When Jeff first explained the badge system, before Stack Overflow was even in beta, one of the badges he described was a "Hacker" badge.

from Stack Overflow Badge Feedback - Blog - Stack Overflow

I’m specifically referring to the secret Stack Overflow hacker badge. It does exist, though it has yet to be awarded. (There might even be some other secret badges out there.. who knows?)

It’s just taking a while to get around to implementing it*, as it doesn’t behave like any other badge; it’s a manually maintained key-value pair of users who have “contributed to Stack Overflow in an unusual way.” Typically this means you’ve found a serious security exploit and sent it to us privately rather than making it public or exploiting it and harming the site. But that’s not the only way to earn it!

* more than our usual 6-8 weeks.

from No, We Have Not Forgotten About the Hacker Badge - Blog - Stack Oveflow

It apparently even existed in the database at one point:

<Description>Contributed to Stack Overflow in an unusual way</Description>

In the end the Hacker badge was developed into a joke instead of a feature, but it was a good idea. Particularly if a potential hacker is already a user, this may be all it would take to motivate them1 to report bugs responsibly instead of having a laugh at the site's expense.

May I just add that the concept of the Hacker badge (if implemented as the anonymous emailer suggested) is one of the best security Hacks ever. Find something of little value you can give people to get them to attempt to hack your site and admit it.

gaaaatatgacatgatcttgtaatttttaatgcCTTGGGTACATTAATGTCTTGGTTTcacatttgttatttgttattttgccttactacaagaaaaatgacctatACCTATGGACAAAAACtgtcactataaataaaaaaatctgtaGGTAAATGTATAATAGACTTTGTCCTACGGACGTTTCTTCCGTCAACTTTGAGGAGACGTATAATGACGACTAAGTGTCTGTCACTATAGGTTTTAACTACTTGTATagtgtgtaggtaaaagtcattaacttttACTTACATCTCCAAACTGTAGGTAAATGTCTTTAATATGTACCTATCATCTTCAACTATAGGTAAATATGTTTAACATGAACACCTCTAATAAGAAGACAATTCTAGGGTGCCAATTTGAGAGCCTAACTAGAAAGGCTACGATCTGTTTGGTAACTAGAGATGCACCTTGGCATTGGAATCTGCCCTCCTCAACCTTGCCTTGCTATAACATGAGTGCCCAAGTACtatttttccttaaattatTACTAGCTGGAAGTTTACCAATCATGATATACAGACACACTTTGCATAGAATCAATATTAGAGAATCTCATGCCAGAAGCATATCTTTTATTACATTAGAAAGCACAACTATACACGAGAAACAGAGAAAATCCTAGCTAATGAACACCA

from a comment by Bill K on I Just Logged in as You - Coding Horror

Badges are supposed to encourage positive behaviour. This seems like a good fit. It should be implemented in some capacity.

1 In order to continue to motivate users who have previously earned it, it should probably be awardable multiple times.

  • 14
    Public knowledge of this kind of badge would get people like me more interested in diving into page sources and looking for vulnerabilities in my spare time. I think it's a great way to leverage the resources (userbase) SO has available to it.
    – user172164
    Feb 17, 2012 at 4:41
  • 16
    I realize it is necessary for the context of your feature request, but please don't confuse cracker with hacker. Real hackers don't like that :)
    – Tim Post
    Feb 17, 2012 at 13:14
  • @TimPost if only 1% of the people would know the difference (i.e. would even know such word "cracker" exists), the world would be a better place. :) Jul 15, 2018 at 12:44

3 Answers 3


I'm against any badge awarded manually as subjectiveness gets in the way.. I think awarding them automatically was a great idea and let's stick to that.

  • 14
    A security vulnerability is a security vulnerability. No subjectiveness there. Feb 21, 2014 at 8:00
  • 5
    After seeing some of the drama around the "Eureka" winterbash hat -- and that was only a hat, that goes away in a few weeks -- I'm inclined to agree. Don't put people in the position of having to decide what counts; it invites way more drama than benefit. Jun 7, 2015 at 4:26
  • 9
    Actually, a "security vulnerability" is very subjective Jun 7, 2015 at 12:07
  • 1
    @MonicaCellio I got the Eureka hat because my friend told me what the Eureka hat did.
    – Cilan
    Sep 5, 2015 at 14:53